OPINION: Tough to stop once the brain starts moving

I was listening to the radio the other day, and they were talking about happiness.
An author, whose name I didn’t catch, had asked famous people to describe their happiest moments on this Earth.
One woman had reminisced about sitting at a restaurant alone and watching snow fall outside her window, while she was safe and warm inside.
It seemed odd that she would be happiest while alone.
But my wife has a cherished memory of sitting by her dorm room window with a cup of hot chocolate and watching a winter storm blanket the world. It was a rare treat for a Louisiana girl.
My wife and I spent the remainder of our car ride sharing some of our happiest memories. The thoughts trickled for a while, then turned into a flood.
Though I wasn’t sure what to expect, the results were surprising. For instance, I’d judged that woman’s moment as “odd” because conventional wisdom says we should be happiest in the presence of others.
Then I went through my inventory of good times and found several solitary moments.
In my life as a single, young adult, I hopped in my Bronco II one day with no destination in mind, until I came upon a park. It was hot, but I didn’t bring swim trunks, so I took off my shirt and used it as a pillow while sunning myself on a flat rock. These days, I smile every time I drive by that park.
I also remember Granny and Granddaddy’s house on a rainy Christmas Eve. I’m sure potential presents occupied my mind then, but I can’t think of a single toy.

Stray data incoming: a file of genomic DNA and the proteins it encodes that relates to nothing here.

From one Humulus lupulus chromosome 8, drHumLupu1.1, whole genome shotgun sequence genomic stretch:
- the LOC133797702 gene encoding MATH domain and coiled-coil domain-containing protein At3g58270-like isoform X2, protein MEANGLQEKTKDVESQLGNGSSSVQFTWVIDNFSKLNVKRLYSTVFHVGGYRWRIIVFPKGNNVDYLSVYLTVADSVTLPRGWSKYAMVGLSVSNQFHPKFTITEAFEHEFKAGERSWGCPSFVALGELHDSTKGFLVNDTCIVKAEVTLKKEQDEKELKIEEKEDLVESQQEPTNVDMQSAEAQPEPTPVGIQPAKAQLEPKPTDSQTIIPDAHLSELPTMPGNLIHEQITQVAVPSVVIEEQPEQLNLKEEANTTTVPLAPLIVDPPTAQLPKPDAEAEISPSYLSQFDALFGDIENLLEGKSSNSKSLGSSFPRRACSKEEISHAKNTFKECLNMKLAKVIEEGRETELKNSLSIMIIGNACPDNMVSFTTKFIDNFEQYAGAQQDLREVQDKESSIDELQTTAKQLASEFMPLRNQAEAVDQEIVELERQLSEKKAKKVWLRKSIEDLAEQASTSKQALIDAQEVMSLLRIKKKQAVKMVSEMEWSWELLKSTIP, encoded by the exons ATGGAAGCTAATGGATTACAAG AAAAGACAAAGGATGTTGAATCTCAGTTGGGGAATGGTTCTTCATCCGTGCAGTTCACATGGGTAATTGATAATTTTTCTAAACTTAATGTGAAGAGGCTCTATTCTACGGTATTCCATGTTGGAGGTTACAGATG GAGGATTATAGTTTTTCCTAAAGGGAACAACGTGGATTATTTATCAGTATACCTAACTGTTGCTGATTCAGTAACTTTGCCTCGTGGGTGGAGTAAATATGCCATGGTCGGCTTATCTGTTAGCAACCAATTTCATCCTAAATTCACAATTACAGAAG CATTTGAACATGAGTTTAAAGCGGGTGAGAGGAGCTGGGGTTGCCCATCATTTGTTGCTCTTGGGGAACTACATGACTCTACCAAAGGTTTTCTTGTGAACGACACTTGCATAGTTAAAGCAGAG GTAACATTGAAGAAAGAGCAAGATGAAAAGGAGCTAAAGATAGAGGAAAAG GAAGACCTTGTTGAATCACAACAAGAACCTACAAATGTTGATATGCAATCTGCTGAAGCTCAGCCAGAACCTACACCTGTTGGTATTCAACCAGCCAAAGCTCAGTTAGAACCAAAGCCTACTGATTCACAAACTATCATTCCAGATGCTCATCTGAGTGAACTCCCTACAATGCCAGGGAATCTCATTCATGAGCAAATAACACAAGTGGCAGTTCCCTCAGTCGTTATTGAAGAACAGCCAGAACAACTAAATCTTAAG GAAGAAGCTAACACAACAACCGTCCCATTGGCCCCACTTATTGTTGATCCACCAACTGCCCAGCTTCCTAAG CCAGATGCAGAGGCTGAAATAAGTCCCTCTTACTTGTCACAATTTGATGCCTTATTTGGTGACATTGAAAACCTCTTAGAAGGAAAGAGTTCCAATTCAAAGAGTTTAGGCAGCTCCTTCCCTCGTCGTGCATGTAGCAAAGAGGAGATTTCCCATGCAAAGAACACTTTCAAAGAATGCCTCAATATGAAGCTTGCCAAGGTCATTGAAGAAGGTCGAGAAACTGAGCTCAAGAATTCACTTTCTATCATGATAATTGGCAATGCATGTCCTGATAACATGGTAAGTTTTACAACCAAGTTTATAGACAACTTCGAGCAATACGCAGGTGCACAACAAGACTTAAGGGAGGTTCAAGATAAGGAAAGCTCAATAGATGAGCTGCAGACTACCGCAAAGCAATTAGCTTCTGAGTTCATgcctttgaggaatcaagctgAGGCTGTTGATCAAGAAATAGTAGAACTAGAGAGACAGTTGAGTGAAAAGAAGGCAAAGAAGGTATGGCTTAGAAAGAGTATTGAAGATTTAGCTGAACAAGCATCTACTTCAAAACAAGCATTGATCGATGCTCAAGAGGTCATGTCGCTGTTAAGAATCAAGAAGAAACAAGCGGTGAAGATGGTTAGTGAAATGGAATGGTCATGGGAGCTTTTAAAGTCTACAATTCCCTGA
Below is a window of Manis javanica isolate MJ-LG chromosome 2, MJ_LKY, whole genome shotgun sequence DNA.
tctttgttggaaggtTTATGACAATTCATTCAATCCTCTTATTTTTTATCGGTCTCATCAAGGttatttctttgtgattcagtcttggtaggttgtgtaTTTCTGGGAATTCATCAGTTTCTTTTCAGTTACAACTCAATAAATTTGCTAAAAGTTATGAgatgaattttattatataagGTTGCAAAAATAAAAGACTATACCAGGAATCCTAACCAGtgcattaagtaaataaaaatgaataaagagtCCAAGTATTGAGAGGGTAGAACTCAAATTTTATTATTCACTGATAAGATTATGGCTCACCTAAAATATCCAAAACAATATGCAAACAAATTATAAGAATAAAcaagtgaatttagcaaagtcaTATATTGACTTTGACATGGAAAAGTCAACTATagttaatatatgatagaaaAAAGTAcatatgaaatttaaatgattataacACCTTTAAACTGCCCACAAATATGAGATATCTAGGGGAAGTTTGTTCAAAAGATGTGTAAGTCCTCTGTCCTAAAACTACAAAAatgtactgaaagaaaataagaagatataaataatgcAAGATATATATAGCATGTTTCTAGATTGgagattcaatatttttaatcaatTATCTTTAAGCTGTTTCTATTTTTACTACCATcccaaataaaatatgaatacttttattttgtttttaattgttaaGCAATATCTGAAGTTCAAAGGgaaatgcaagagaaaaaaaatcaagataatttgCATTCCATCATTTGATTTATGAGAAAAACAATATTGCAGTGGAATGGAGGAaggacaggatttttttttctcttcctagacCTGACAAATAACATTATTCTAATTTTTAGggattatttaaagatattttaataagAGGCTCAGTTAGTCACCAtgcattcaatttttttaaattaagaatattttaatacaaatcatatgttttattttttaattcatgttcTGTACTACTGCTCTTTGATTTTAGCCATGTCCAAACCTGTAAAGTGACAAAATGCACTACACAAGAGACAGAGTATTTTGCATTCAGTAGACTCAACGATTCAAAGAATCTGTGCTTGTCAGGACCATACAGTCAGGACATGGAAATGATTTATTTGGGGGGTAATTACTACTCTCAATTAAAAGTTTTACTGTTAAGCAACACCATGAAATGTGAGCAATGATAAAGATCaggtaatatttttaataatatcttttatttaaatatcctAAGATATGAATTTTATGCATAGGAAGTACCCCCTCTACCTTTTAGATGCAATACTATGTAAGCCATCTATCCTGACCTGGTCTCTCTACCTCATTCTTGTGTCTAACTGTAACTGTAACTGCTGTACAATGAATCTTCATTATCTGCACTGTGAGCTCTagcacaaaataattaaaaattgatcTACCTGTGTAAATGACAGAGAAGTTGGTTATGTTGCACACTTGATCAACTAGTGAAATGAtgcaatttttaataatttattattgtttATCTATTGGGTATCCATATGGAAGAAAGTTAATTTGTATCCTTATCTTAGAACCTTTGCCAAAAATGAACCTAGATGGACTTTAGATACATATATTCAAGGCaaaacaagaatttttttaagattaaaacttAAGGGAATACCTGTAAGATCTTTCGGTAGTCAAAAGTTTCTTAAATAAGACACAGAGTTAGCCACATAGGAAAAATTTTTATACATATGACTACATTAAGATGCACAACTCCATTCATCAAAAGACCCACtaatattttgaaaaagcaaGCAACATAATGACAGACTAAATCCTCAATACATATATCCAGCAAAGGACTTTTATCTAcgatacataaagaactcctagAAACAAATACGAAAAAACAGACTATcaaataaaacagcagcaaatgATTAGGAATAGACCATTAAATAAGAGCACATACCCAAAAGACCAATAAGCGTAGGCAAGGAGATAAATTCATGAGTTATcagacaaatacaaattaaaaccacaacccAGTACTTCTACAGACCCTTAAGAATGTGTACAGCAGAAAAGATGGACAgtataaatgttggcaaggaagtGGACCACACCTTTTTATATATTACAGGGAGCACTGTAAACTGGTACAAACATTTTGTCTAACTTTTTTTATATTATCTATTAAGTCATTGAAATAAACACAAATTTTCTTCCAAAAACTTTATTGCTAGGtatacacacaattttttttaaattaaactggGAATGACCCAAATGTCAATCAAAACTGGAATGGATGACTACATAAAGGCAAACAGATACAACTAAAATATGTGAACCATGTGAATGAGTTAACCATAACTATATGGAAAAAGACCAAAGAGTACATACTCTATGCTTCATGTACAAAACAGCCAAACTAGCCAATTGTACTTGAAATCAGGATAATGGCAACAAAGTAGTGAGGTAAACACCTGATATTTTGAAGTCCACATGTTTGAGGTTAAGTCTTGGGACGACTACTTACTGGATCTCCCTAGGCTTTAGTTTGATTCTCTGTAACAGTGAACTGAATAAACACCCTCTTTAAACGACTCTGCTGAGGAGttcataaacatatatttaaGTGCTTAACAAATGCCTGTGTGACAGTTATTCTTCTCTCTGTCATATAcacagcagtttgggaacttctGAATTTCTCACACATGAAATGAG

I can picture Dad and Uncle Jr. shooting Roman candles off the front porch and through the rain – sizzle, poof, orange, sizzle, poof, green, sizzle, poof, pink.
Here’s another moment: building a makeshift dam in a ditch. It was third or fourth grade, when my friends and I jumped in a ditch and piled rocks and mud to stop the water. The dam was doomed to fail, but we fought a tough, muddy fight.
More than seven years ago, I introduced my Tupelo grandmother, Mama Ree Morris, to my daughter, Olivia.
Mama Ree was better at remembering the past than keeping up with the present. It took persistence to get her out of bed at Traceway Retirement Community.
“Come on, get up and meet my daughter,” I said.
It was slow-going, but as soon as we put Olivia in her arms, Mama Ree gave a clinic on how to hold a baby. She was pretty good at cooing, too. We had a bright, wonderful day a few months before Mama Ree left this world.
We keep a picture on the refrigerator of Olivia in Mama Ree’s wrinkled hands. It’s the only photo I have of the happy times I’ve listed, but all of the events are clear in my mind.
Once you start thinking of genuinely happy moments, new ones keep popping up. It’s a rewarding game. If you try it, I hope you have a difficult time picking a favorite.

M. Scott Morris is a Daily Journal entertainment writer. Contact him at (662) 678-1589 or scott.morris@djournal.com.

M. Scott Morris/NEMS Daily Journal

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